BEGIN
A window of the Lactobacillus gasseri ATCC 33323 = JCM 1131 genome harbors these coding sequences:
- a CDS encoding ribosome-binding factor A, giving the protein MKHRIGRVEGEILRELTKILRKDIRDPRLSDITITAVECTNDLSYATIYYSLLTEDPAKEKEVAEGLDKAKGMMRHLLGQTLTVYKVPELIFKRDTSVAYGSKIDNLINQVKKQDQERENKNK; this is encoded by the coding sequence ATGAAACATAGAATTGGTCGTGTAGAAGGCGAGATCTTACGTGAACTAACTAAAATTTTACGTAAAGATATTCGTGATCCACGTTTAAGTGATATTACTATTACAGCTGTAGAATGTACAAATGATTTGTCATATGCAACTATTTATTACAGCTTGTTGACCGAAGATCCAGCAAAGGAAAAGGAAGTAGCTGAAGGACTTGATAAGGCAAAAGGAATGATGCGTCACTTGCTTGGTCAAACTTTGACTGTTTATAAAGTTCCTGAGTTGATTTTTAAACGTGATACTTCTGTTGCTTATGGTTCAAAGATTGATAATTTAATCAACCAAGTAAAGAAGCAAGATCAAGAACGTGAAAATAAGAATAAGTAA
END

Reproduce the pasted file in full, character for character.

A window of the Lactobacillus gasseri ATCC 33323 = JCM 1131 genome harbors these coding sequences:
- a CDS encoding ribosome-binding factor A, giving the protein MKHRIGRVEGEILRELTKILRKDIRDPRLSDITITAVECTNDLSYATIYYSLLTEDPAKEKEVAEGLDKAKGMMRHLLGQTLTVYKVPELIFKRDTSVAYGSKIDNLINQVKKQDQERENKNK; this is encoded by the coding sequence ATGAAACATAGAATTGGTCGTGTAGAAGGCGAGATCTTACGTGAACTAACTAAAATTTTACGTAAAGATATTCGTGATCCACGTTTAAGTGATATTACTATTACAGCTGTAGAATGTACAAATGATTTGTCATATGCAACTATTTATTACAGCTTGTTGACCGAAGATCCAGCAAAGGAAAAGGAAGTAGCTGAAGGACTTGATAAGGCAAAAGGAATGATGCGTCACTTGCTTGGTCAAACTTTGACTGTTTATAAAGTTCCTGAGTTGATTTTTAAACGTGATACTTCTGTTGCTTATGGTTCAAAGATTGATAATTTAATCAACCAAGTAAAGAAGCAAGATCAAGAACGTGAAAATAAGAATAAGTAA